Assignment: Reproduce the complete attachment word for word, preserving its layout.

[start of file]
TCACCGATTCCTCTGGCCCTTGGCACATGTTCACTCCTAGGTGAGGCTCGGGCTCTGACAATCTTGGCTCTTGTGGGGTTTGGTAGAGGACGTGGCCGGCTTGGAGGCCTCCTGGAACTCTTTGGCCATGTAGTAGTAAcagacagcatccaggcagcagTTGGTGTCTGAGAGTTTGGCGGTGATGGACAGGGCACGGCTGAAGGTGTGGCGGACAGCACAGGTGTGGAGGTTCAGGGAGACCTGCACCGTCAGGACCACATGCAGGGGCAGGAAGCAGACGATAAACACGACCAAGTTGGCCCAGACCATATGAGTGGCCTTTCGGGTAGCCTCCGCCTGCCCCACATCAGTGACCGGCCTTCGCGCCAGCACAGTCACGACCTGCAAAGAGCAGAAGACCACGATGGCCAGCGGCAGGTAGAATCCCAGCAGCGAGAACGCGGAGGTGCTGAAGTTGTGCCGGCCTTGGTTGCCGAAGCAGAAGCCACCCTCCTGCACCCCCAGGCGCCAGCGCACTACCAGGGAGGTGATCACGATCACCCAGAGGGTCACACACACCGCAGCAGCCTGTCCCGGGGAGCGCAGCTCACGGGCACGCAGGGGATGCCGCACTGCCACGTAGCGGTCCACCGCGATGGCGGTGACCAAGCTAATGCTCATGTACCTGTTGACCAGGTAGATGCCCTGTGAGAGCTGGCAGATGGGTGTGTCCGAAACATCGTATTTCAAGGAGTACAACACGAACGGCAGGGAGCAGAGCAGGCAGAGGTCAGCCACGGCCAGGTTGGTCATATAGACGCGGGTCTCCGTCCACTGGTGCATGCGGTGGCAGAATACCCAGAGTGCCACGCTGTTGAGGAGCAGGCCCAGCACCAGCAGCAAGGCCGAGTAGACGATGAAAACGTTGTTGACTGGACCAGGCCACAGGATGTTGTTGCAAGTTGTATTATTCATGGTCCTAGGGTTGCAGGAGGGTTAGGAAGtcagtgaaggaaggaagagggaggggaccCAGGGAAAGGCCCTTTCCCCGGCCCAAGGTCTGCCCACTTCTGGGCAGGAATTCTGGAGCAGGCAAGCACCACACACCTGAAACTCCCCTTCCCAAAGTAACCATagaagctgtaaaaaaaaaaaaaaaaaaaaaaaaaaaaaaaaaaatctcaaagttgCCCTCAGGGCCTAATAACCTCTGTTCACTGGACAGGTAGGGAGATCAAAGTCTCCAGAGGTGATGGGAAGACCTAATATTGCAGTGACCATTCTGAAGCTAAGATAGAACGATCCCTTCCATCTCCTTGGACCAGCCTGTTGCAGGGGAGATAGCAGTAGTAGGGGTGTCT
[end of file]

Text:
TCACCGATTCCTCTGGCCCTTGGCACATGTTCACTCCTAGGTGAGGCTCGGGCTCTGACAATCTTGGCTCTTGTGGGGTTTGGTAGAGGACGTGGCCGGCTTGGAGGCCTCCTGGAACTCTTTGGCCATGTAGTAGTAAcagacagcatccaggcagcagTTGGTGTCTGAGAGTTTGGCGGTGATGGACAGGGCACGGCTGAAGGTGTGGCGGACAGCACAGGTGTGGAGGTTCAGGGAGACCTGCACCGTCAGGACCACATGCAGGGGCAGGAAGCAGACGATAAACACGACCAAGTTGGCCCAGACCATATGAGTGGCCTTTCGGGTAGCCTCCGCCTGCCCCACATCAGTGACCGGCCTTCGCGCCAGCACAGTCACGACCTGCAAAGAGCAGAAGACCACGATGGCCAGCGGCAGGTAGAATCCCAGCAGCGAGAACGCGGAGGTGCTGAAGTTGTGCCGGCCTTGGTTGCCGAAGCAGAAGCCACCCTCCTGCACCCCCAGGCGCCAGCGCACTACCAGGGAGGTGATCACGATCACCCAGAGGGTCACACACACCGCAGCAGCCTGTCCCGGGGAGCGCAGCTCACGGGCACGCAGGGGATGCCGCACTGCCACGTAGCGGTCCACCGCGATGGCGGTGACCAAGCTAATGCTCATGTACCTGTTGACCAGGTAGATGCCCTGTGAGAGCTGGCAGATGGGTGTGTCCGAAACATCGTATTTCAAGGAGTACAACACGAACGGCAGGGAGCAGAGCAGGCAGAGGTCAGCCACGGCCAGGTTGGTCATATAGACGCGGGTCTCCGTCCACTGGTGCATGCGGTGGCAGAATACCCAGAGTGCCACGCTGTTGAGGAGCAGGCCCAGCACCAGCAGCAAGGCCGAGTAGACGATGAAAACGTTGTTGACTGGACCAGGCCACAGGATGTTGTTGCAAGTTGTATTATTCATGGTCCTAGGGTTGCAGGAGGGTTAGGAAGtcagtgaaggaaggaagagggaggggaccCAGGGAAAGGCCCTTTCCCCGGCCCAAGGTCTGCCCACTTCTGGGCAGGAATTCTGGAGCAGGCAAGCACCACACACCTGAAACTCCCCTTCCCAAAGTAACCATagaagctgtaaaaaaaaaaaaaaaaaaaaaaaaaaaaaaaaaaatctcaaagttgCCCTCAGGGCCTAATAACCTCTGTTCACTGGACAGGTAGGGAGATCAAAGTCTCCAGAGGTGATGGGAAGACCTAATATTGCAGTGACCATTCTGAAGCTAAGATAGAACGATCCCTTCCATCTCCTTGGACCAGCCTGTTGCAGGGGAGATAGCAGTAGTAGGGGTGTCT